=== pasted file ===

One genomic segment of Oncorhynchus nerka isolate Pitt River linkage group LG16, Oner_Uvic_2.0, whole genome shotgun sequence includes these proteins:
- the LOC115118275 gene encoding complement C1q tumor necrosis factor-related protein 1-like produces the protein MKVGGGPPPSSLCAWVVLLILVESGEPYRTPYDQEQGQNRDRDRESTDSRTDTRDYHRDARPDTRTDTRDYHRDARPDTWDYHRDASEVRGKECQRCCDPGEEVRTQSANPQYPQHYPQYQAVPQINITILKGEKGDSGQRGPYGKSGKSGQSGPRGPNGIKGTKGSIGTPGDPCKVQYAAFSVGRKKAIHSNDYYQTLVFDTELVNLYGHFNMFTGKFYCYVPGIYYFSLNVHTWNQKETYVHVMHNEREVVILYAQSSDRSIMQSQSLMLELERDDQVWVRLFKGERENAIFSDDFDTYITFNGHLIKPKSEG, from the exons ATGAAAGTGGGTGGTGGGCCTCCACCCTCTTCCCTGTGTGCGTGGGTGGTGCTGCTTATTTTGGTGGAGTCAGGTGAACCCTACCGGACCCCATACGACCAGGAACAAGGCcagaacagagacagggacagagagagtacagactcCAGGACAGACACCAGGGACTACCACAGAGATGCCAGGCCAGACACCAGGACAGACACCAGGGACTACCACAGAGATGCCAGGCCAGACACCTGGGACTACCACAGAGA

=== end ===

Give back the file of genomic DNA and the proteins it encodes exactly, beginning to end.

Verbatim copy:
One genomic segment of Oncorhynchus nerka isolate Pitt River linkage group LG16, Oner_Uvic_2.0, whole genome shotgun sequence includes these proteins:
- the LOC115118275 gene encoding complement C1q tumor necrosis factor-related protein 1-like produces the protein MKVGGGPPPSSLCAWVVLLILVESGEPYRTPYDQEQGQNRDRDRESTDSRTDTRDYHRDARPDTRTDTRDYHRDARPDTWDYHRDASEVRGKECQRCCDPGEEVRTQSANPQYPQHYPQYQAVPQINITILKGEKGDSGQRGPYGKSGKSGQSGPRGPNGIKGTKGSIGTPGDPCKVQYAAFSVGRKKAIHSNDYYQTLVFDTELVNLYGHFNMFTGKFYCYVPGIYYFSLNVHTWNQKETYVHVMHNEREVVILYAQSSDRSIMQSQSLMLELERDDQVWVRLFKGERENAIFSDDFDTYITFNGHLIKPKSEG, from the exons ATGAAAGTGGGTGGTGGGCCTCCACCCTCTTCCCTGTGTGCGTGGGTGGTGCTGCTTATTTTGGTGGAGTCAGGTGAACCCTACCGGACCCCATACGACCAGGAACAAGGCcagaacagagacagggacagagagagtacagactcCAGGACAGACACCAGGGACTACCACAGAGATGCCAGGCCAGACACCAGGACAGACACCAGGGACTACCACAGAGATGCCAGGCCAGACACCTGGGACTACCACAGAGA